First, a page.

Delhi’s State Transport Agency (STA) stated that while they have tried to physically impound Ola’s cabs, it has proven to be impossible to shut down their operations given the scale. Delhi STA has asked the Department of Telecommunications (DoT) to block their website and app, but the DoT has not complied to the request. STA has expressed helplessness in implementing the court’s order without support from the union government.

After the 1998 Supreme Court judgment on CNG in Delhi, the Bombay High Court in 2002 ordered phasing out of all autos and taxis older than 10 years not running on CNG. The spirit of that judgment has been implemented in Mumbai since then. Non-CNG taxis were not being registered, that is, till Ola and Uber came about. Hyderabad passed a similar order in 2012. CNG is now readily available in many urban centres in India like Pune, Ahmedabad, Vadodara, Indore and Vijayawada and all registered cab companies in these cities have only CNG fleets.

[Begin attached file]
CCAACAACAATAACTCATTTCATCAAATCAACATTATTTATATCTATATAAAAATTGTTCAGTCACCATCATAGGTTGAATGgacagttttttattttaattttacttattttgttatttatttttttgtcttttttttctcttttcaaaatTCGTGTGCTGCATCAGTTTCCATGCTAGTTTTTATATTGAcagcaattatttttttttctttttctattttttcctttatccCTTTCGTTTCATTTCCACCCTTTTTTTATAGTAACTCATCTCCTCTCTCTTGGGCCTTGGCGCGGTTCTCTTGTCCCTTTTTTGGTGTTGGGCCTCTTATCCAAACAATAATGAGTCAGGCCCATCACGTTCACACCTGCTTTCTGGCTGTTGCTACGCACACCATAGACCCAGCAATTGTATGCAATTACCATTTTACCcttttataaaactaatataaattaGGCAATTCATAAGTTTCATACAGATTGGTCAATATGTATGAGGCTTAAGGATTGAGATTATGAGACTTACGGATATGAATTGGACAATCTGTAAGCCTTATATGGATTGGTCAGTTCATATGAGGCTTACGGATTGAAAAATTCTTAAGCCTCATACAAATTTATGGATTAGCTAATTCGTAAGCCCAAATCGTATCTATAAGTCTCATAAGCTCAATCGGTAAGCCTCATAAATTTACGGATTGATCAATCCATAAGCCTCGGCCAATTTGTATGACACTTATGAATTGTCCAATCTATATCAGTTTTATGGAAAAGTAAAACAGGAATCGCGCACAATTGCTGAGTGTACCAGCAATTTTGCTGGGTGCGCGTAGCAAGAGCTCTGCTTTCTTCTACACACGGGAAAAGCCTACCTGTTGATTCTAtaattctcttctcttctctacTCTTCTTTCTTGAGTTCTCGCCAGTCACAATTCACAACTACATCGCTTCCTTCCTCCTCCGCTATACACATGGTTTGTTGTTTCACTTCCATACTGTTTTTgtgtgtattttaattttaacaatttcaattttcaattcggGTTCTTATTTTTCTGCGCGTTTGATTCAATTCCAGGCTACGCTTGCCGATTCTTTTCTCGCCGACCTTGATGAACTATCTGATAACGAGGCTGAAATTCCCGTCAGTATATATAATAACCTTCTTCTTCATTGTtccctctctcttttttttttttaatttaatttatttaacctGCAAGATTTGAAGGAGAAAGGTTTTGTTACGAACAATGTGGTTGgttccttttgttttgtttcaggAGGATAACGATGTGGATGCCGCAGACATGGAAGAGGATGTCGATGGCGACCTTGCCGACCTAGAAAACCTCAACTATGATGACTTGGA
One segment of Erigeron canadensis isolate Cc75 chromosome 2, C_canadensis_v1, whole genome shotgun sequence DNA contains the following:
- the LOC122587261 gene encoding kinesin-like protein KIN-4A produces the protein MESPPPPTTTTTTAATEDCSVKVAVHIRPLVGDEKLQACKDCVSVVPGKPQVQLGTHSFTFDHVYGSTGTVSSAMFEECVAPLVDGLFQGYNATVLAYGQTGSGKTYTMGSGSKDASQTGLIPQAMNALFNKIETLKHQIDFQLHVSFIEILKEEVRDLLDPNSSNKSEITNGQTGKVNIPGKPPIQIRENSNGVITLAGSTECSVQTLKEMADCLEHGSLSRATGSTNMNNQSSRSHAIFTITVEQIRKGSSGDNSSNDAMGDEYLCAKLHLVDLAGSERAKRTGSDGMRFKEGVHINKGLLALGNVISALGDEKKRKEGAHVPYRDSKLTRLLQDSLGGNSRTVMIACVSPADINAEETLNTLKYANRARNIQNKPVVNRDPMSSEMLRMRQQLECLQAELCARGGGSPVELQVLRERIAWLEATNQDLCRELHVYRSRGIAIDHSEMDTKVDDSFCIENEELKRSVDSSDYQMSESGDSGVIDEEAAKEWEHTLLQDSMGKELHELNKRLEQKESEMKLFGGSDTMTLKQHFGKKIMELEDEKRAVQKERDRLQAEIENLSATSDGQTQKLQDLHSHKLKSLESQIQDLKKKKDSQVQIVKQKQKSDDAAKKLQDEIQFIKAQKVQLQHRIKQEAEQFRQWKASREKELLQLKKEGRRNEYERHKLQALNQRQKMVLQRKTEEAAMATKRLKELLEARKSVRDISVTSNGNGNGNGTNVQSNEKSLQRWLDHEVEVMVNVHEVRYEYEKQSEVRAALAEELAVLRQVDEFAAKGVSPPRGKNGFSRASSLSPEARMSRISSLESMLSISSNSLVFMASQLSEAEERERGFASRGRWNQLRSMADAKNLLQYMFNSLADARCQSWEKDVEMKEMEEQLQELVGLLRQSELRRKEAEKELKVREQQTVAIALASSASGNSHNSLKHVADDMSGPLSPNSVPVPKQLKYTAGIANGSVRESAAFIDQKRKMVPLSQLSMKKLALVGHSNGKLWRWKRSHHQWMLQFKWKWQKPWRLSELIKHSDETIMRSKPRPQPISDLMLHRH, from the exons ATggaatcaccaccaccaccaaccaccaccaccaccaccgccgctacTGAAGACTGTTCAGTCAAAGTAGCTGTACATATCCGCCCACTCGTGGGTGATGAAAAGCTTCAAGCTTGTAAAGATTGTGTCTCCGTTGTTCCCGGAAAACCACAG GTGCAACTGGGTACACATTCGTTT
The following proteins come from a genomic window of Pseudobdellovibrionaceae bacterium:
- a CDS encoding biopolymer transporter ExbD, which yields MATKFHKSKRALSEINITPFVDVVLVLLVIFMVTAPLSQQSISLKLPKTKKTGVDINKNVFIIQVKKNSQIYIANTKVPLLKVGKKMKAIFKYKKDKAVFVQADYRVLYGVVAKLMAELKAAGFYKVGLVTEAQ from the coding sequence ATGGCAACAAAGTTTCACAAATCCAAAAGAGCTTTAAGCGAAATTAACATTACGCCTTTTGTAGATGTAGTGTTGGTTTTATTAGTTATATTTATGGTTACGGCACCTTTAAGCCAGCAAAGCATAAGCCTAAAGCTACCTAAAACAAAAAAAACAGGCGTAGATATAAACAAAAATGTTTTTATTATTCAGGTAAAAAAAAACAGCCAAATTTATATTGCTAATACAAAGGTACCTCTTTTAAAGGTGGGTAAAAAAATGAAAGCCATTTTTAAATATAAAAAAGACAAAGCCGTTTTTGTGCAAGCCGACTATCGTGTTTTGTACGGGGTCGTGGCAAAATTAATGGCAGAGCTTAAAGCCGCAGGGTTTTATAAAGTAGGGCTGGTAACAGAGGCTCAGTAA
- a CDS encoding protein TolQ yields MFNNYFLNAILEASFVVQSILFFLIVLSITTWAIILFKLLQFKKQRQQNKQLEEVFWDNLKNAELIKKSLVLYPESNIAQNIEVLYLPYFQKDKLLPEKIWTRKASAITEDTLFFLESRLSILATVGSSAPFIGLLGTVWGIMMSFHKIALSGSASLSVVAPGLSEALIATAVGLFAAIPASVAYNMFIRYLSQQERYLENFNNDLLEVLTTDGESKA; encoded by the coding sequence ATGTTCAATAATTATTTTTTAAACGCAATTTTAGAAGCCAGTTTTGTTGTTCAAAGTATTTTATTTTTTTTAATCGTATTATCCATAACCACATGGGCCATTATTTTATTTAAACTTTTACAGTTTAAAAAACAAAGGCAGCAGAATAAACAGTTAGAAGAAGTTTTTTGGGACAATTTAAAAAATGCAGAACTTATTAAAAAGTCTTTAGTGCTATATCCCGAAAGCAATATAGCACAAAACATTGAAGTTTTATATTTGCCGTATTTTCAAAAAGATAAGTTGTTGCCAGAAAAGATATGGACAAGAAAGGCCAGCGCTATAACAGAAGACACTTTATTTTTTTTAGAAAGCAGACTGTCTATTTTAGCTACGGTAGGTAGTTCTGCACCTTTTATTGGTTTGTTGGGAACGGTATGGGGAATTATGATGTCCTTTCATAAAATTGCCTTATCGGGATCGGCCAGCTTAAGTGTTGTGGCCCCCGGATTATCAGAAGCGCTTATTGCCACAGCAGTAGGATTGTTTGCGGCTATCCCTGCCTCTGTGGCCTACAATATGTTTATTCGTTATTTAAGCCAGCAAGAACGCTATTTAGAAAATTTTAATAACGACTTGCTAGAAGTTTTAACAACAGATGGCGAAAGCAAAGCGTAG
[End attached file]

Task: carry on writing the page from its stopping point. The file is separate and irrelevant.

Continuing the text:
While diesel was deregulated in October 2014, it still enjoys subsidies in from of tax rebates of about Rs. 5 per litre. Ola and Uber cumulatively are costing the exchequer Rs. 80 crore annually at their current operations size. Prior to October 2014, they would have benefited from the direct subsidy as well.

It is imperative that Ola, Uber, and all similar companies violating the law of the land in letter and in spirit, be stopped immediately in Delhi. This will be needed to ensure effective implementation of ban on all diesel vehicles for point-to-point city cabs across all cities where CNG is readily available.